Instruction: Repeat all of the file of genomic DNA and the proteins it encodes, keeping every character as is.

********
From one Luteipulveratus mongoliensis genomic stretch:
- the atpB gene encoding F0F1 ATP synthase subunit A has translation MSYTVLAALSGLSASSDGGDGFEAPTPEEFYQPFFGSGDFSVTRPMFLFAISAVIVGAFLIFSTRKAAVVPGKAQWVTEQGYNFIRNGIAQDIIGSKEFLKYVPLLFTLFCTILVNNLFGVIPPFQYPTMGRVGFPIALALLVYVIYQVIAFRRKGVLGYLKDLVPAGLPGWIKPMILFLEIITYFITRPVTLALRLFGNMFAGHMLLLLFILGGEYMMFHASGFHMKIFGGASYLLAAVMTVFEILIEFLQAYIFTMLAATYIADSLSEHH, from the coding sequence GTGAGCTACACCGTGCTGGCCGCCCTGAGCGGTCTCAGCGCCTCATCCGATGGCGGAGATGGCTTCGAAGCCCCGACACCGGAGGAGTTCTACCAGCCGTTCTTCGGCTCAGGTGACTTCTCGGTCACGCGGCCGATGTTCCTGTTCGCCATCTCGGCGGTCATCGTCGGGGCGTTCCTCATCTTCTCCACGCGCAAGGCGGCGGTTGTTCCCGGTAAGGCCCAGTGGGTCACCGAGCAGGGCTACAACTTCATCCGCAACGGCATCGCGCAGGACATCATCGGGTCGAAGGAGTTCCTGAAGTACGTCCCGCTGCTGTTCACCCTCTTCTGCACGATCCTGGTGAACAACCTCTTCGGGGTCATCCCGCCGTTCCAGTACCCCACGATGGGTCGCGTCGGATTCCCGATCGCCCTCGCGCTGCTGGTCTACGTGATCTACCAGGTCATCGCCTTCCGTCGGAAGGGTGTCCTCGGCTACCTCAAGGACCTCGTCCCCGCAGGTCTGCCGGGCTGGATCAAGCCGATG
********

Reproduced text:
From one Luteipulveratus mongoliensis genomic stretch:
- the atpB gene encoding F0F1 ATP synthase subunit A has translation MSYTVLAALSGLSASSDGGDGFEAPTPEEFYQPFFGSGDFSVTRPMFLFAISAVIVGAFLIFSTRKAAVVPGKAQWVTEQGYNFIRNGIAQDIIGSKEFLKYVPLLFTLFCTILVNNLFGVIPPFQYPTMGRVGFPIALALLVYVIYQVIAFRRKGVLGYLKDLVPAGLPGWIKPMILFLEIITYFITRPVTLALRLFGNMFAGHMLLLLFILGGEYMMFHASGFHMKIFGGASYLLAAVMTVFEILIEFLQAYIFTMLAATYIADSLSEHH, from the coding sequence GTGAGCTACACCGTGCTGGCCGCCCTGAGCGGTCTCAGCGCCTCATCCGATGGCGGAGATGGCTTCGAAGCCCCGACACCGGAGGAGTTCTACCAGCCGTTCTTCGGCTCAGGTGACTTCTCGGTCACGCGGCCGATGTTCCTGTTCGCCATCTCGGCGGTCATCGTCGGGGCGTTCCTCATCTTCTCCACGCGCAAGGCGGCGGTTGTTCCCGGTAAGGCCCAGTGGGTCACCGAGCAGGGCTACAACTTCATCCGCAACGGCATCGCGCAGGACATCATCGGGTCGAAGGAGTTCCTGAAGTACGTCCCGCTGCTGTTCACCCTCTTCTGCACGATCCTGGTGAACAACCTCTTCGGGGTCATCCCGCCGTTCCAGTACCCCACGATGGGTCGCGTCGGATTCCCGATCGCCCTCGCGCTGCTGGTCTACGTGATCTACCAGGTCATCGCCTTCCGTCGGAAGGGTGTCCTCGGCTACCTCAAGGACCTCGTCCCCGCAGGTCTGCCGGGCTGGATCAAGCCGATG